Queen of the Franks. Name variations: Bertrada, Berthrada; Berthe au grand pied; Bertrada II of Laon. Born in 719; died at Choisy on July 12, 783; daughter of Heribert also known as Caribert, count of Laon; married Pepin III the Short (715–768), mayor of Neustria (r. 741), king of the Franks (r. 747–768), in 741; children: Charles also known as Charlemagne (c. 742–814, who ruled as king of the Franks for 46 years and as Holy Roman emperor for 13 years);Irmentrude (d. 820); Carloman also known as Karlman (c. 751–771);Gisela (c. 753–807).
The mother of Charlemagne was called Berthe au grand pied (Bertha with the large foot), because one foot was greater than the other. Without doubt, her son Charlemagne—Carolus Magnus, Charles the Great, Karl der Grosse—was one of the great figures of medieval Europe. His reign was viewed as a "Golden Age," and he was regarded as one of the Nine Worthies, along with Abraham and Julius Caesar.
In 751, when Bertha's son was only about nine, Pope Stephen II deposed Childeric, king of the Franks, thus ending the Merovingian line, and anointed her husband Pepin the Short as king. When Pepin died in 768, following Frankish custom he was succeeded by his two sons, Charlemagne and Carloman, who became joint kings.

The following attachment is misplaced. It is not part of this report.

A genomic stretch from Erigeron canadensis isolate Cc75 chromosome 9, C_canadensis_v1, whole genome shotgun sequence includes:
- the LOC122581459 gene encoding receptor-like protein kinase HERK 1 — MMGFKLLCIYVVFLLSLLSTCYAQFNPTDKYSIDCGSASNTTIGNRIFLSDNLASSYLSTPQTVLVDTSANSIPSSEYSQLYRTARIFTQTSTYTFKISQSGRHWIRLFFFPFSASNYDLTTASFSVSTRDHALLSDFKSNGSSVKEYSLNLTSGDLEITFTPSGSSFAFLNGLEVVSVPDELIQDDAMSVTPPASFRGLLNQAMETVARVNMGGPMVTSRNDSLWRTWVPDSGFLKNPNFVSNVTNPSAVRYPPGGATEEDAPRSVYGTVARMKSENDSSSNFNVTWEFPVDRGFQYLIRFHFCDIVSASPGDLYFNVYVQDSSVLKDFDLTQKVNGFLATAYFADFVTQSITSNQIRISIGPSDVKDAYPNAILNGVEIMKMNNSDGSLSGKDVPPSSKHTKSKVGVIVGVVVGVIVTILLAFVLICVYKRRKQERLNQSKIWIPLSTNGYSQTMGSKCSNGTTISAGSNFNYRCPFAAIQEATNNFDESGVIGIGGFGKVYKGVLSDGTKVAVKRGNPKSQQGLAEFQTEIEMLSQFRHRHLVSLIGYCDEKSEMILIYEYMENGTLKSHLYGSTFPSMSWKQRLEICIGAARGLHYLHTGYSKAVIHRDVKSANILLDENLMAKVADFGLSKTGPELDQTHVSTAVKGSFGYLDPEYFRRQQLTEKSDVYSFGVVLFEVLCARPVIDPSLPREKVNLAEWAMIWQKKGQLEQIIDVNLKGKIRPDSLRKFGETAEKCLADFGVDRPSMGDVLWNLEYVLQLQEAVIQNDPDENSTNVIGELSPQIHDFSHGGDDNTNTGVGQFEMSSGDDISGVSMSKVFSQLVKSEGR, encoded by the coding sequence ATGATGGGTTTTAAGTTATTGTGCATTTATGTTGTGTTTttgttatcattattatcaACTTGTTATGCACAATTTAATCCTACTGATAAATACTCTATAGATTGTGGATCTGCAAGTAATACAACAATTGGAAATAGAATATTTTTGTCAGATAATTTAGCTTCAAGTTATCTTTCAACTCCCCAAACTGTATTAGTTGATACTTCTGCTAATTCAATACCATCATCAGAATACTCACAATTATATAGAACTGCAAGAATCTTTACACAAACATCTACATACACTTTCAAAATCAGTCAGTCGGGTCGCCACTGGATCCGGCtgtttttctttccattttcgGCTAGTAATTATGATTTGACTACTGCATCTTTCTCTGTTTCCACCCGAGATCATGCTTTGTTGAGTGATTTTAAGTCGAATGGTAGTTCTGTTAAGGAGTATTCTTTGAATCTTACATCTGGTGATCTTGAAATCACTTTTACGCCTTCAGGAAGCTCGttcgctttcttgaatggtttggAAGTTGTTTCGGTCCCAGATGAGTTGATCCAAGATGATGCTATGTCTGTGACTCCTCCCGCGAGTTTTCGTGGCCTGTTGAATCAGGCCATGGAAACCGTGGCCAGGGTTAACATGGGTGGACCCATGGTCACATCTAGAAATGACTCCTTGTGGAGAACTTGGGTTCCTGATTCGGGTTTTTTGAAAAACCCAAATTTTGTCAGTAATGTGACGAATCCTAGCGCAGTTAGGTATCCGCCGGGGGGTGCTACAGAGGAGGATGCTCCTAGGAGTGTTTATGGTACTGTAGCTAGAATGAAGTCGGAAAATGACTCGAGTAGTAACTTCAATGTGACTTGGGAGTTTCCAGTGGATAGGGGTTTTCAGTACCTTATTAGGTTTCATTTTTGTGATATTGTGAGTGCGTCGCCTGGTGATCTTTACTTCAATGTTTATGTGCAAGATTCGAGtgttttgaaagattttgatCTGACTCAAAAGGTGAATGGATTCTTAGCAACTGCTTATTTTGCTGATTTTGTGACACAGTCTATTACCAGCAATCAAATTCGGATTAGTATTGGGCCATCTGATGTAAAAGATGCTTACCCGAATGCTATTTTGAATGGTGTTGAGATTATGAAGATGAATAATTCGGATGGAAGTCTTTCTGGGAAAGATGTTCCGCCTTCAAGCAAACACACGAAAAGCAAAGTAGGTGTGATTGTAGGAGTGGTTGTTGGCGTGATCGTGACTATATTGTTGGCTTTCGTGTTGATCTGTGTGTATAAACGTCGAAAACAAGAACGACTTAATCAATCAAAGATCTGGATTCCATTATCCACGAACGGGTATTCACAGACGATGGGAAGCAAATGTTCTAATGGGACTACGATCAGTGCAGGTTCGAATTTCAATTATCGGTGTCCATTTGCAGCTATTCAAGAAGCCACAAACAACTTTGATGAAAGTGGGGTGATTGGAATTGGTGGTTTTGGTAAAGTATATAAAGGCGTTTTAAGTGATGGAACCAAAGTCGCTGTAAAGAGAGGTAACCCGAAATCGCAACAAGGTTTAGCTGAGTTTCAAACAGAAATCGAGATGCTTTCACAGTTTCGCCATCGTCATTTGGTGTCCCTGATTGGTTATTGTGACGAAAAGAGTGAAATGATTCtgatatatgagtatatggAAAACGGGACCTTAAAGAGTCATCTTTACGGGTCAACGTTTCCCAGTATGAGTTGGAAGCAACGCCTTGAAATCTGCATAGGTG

Of Bertha, her daughter Gisela, and her sons' life little is known. Even Einhard, Charlemagne's biographer, who had lived through the reign and began to compose his Life of Charlemagne (Vita Caroli) some 15 years after Charlemagne's death, lamented: "It would be foolish for me to write about Charlemagne's birth and childhood … for nothing is set down in writing about this and nobody can be found still alive who claims to have any personal knowledge of these matters."
Bertha has been celebrated with poems and legends for many centuries. Some romances have made Bertha the daughter of an emperor of Constantinople; others trace her descent from Flore, the king of Hungary, and the queen Blanche-Fleur . One of these rhymed romances, by a French minstrel named Adenès le Roi, was written in the second half of the 13th century from popular legends reaching back to the 8th century. As to Bertha's descendants, Charlemagne married Himiltrude , then Desiderata , the daughter of Desiderius, king of the Lombards, but the marriage was repudiated; he then married Hildegarde of Swabia in 771, and the couple gave birth to Charles, Pepin (king of Italy), Louis the Pious (emperor of the Romans), and others. Following Hildegarde's death in 783, Charlemagne married Fastrada and, later, Luitgard .
Bullough, D. The Age of Charlemagne. 2nd ed. Paul Elek, 1973.
Duckett, E.S. Carolingian Portraits: A Study in the Ninth Century. University of Michigan Press, 1962.
Einhard and Notker the Stammerer. Two Lives of Charlemagne. Translated by L. Thorpe. Penguin (reprint), 1969.